The growing insurgency in northeast Nigeria is negatively impacting the lives and health care of people in the region, especially mothers and their infants, who lack adequate care and face food shortages. their life in danger. The insurgency has also exacerbated health problems such as malaria and malnutrition and hampered access to clean water.
In a December 2020 report, UNICEF said more than 400,000 children in northeast Nigeria are currently at risk of severe acute malnutrition (SAM) and without treatment, and 75,000 are likely to die this year. UNICEF adds that an estimated 10.6 million people – including 6.2 million children and 1.2 million people living in inaccessible areas – are in need of humanitarian assistance in the northeast.
According to the World Health Organization (WHO), malnutrition is the greatest threat to global public health. A recent UNDP report assessing the impact of the conflict in northeastern Nigeria found that it had led to a food crisis and that, as a result, more than 288,000 children in Borno, Adamawa and Yobe were suffering from SAM.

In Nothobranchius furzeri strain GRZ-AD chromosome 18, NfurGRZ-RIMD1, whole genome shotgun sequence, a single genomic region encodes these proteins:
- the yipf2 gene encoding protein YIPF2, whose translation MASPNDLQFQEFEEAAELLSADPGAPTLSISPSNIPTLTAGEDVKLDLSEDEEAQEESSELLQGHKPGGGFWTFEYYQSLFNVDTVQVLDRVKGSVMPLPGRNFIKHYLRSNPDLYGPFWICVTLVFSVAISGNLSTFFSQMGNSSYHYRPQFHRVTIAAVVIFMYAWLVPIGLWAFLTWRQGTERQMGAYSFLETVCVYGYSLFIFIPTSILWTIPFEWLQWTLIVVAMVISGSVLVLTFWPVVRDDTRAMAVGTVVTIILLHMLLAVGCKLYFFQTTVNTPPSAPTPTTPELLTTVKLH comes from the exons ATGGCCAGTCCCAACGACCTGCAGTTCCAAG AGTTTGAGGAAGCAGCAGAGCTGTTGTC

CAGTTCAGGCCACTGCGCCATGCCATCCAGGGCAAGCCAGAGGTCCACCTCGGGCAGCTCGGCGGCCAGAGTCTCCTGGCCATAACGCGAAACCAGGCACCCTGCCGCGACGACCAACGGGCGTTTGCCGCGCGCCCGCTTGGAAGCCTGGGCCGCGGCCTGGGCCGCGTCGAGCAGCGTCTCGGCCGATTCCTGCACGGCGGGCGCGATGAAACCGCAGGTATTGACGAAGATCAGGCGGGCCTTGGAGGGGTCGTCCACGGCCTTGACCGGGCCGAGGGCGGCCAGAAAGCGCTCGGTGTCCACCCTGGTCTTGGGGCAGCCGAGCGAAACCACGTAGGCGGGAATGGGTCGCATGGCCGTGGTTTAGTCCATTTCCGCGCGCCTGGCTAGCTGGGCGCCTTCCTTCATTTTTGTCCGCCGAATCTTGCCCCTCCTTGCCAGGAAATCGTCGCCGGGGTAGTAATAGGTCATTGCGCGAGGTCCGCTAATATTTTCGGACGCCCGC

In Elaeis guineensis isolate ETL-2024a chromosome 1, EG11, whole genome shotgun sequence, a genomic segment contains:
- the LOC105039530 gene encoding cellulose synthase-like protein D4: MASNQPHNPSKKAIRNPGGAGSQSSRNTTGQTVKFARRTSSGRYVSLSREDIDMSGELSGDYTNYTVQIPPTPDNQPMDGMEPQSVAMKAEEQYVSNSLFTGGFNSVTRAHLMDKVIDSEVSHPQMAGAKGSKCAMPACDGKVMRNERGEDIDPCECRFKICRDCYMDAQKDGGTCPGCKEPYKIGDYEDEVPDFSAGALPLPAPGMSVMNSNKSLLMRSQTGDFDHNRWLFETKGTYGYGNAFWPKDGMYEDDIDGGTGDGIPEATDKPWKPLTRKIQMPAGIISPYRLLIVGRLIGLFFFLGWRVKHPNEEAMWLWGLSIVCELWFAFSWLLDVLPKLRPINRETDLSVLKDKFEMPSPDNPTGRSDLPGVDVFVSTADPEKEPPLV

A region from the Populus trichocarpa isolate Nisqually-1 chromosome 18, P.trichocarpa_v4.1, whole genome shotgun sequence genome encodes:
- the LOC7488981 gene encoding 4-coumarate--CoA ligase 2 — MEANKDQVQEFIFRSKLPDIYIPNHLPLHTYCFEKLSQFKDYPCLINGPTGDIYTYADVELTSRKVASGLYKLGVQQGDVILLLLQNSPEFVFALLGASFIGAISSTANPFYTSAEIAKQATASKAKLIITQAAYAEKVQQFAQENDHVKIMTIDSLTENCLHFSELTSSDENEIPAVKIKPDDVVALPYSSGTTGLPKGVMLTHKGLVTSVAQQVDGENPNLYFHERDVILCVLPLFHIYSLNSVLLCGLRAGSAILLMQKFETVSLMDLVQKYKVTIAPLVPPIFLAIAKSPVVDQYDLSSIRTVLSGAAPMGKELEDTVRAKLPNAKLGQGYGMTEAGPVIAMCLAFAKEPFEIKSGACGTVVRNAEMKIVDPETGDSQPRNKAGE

In addition to the efforts of the state government, nonprofits and international relief organizations are providing humanitarian assistance and medical aid to people and communities displaced by conflict.
“The conflict in Borno State has worsened malnutrition because most people are displaced from their communities and have lost their sources of income,” said Ugochukwu Ugwu, head of nutrition at the Justice, Development and Peace Commission. (JDPC), an organization that visits communities. in the state to meet their nutritional needs. “When we meet those who are severely malnourished or moderately malnourished, we refer them to outpatient therapy centers where they can receive intensive treatment,” he said.